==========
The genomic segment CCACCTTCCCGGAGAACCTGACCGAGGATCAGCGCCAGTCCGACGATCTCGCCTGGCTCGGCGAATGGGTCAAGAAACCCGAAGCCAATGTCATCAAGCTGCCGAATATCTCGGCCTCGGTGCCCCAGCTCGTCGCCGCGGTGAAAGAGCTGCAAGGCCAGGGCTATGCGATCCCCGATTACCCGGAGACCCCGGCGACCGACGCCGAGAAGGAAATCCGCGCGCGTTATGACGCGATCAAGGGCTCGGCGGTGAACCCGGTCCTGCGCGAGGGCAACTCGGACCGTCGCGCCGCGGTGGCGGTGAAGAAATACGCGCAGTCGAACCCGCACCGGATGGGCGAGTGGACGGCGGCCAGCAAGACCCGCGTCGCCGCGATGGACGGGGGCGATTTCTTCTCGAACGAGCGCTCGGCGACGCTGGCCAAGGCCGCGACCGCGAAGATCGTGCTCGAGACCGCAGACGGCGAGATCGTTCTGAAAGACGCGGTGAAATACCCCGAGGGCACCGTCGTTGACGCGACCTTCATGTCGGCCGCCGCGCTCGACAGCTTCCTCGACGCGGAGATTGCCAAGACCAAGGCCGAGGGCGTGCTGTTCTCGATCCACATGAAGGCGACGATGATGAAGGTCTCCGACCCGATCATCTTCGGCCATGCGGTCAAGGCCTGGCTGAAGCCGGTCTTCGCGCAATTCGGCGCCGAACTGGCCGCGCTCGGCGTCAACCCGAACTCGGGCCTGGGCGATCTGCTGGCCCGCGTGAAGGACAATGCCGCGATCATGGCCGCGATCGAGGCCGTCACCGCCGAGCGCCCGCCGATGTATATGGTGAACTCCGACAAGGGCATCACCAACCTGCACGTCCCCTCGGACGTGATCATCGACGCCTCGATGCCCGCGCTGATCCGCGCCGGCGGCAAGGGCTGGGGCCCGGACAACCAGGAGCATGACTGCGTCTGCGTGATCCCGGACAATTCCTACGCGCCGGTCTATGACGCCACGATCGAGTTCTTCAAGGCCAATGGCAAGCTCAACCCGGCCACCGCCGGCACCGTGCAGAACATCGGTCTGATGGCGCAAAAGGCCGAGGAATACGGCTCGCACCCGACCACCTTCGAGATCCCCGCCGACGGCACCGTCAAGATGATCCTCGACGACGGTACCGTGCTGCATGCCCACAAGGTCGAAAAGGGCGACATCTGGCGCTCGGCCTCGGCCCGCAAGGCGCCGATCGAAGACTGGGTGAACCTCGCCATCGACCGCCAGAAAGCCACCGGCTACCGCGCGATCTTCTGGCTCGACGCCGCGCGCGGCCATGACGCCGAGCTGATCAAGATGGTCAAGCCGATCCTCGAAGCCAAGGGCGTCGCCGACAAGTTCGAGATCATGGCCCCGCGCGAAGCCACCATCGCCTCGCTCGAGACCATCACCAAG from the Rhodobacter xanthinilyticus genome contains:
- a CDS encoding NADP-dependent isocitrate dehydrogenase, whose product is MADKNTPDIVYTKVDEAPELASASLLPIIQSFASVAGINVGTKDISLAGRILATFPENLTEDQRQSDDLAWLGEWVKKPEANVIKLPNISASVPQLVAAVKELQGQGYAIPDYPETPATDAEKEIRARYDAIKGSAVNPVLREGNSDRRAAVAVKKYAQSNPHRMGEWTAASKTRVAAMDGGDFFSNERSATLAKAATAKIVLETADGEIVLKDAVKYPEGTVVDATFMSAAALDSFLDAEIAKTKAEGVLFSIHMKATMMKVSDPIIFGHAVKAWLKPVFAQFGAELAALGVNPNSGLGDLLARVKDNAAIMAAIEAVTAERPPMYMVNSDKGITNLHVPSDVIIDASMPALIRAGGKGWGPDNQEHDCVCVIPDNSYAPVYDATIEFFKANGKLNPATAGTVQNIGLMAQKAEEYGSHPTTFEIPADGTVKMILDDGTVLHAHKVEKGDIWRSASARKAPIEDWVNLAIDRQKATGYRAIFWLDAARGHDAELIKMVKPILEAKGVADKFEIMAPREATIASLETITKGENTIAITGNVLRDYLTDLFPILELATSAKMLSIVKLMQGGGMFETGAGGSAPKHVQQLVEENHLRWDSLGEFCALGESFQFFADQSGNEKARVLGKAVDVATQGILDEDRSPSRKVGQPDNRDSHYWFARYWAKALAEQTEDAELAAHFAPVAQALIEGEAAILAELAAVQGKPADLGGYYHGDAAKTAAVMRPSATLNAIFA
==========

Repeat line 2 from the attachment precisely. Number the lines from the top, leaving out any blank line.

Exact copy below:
- a CDS encoding NADP-dependent isocitrate dehydrogenase, whose product is MADKNTPDIVYTKVDEAPELASASLLPIIQSFASVAGINVGTKDISLAGRILATFPENLTEDQRQSDDLAWLGEWVKKPEANVIKLPNISASVPQLVAAVKELQGQGYAIPDYPETPATDAEKEIRARYDAIKGSAVNPVLREGNSDRRAAVAVKKYAQSNPHRMGEWTAASKTRVAAMDGGDFFSNERSATLAKAATAKIVLETADGEIVLKDAVKYPEGTVVDATFMSAAALDSFLDAEIAKTKAEGVLFSIHMKATMMKVSDPIIFGHAVKAWLKPVFAQFGAELAALGVNPNSGLGDLLARVKDNAAIMAAIEAVTAERPPMYMVNSDKGITNLHVPSDVIIDASMPALIRAGGKGWGPDNQEHDCVCVIPDNSYAPVYDATIEFFKANGKLNPATAGTVQNIGLMAQKAEEYGSHPTTFEIPADGTVKMILDDGTVLHAHKVEKGDIWRSASARKAPIEDWVNLAIDRQKATGYRAIFWLDAARGHDAELIKMVKPILEAKGVADKFEIMAPREATIASLETITKGENTIAITGNVLRDYLTDLFPILELATSAKMLSIVKLMQGGGMFETGAGGSAPKHVQQLVEENHLRWDSLGEFCALGESFQFFADQSGNEKARVLGKAVDVATQGILDEDRSPSRKVGQPDNRDSHYWFARYWAKALAEQTEDAELAAHFAPVAQALIEGEAAILAELAAVQGKPADLGGYYHGDAAKTAAVMRPSATLNAIFA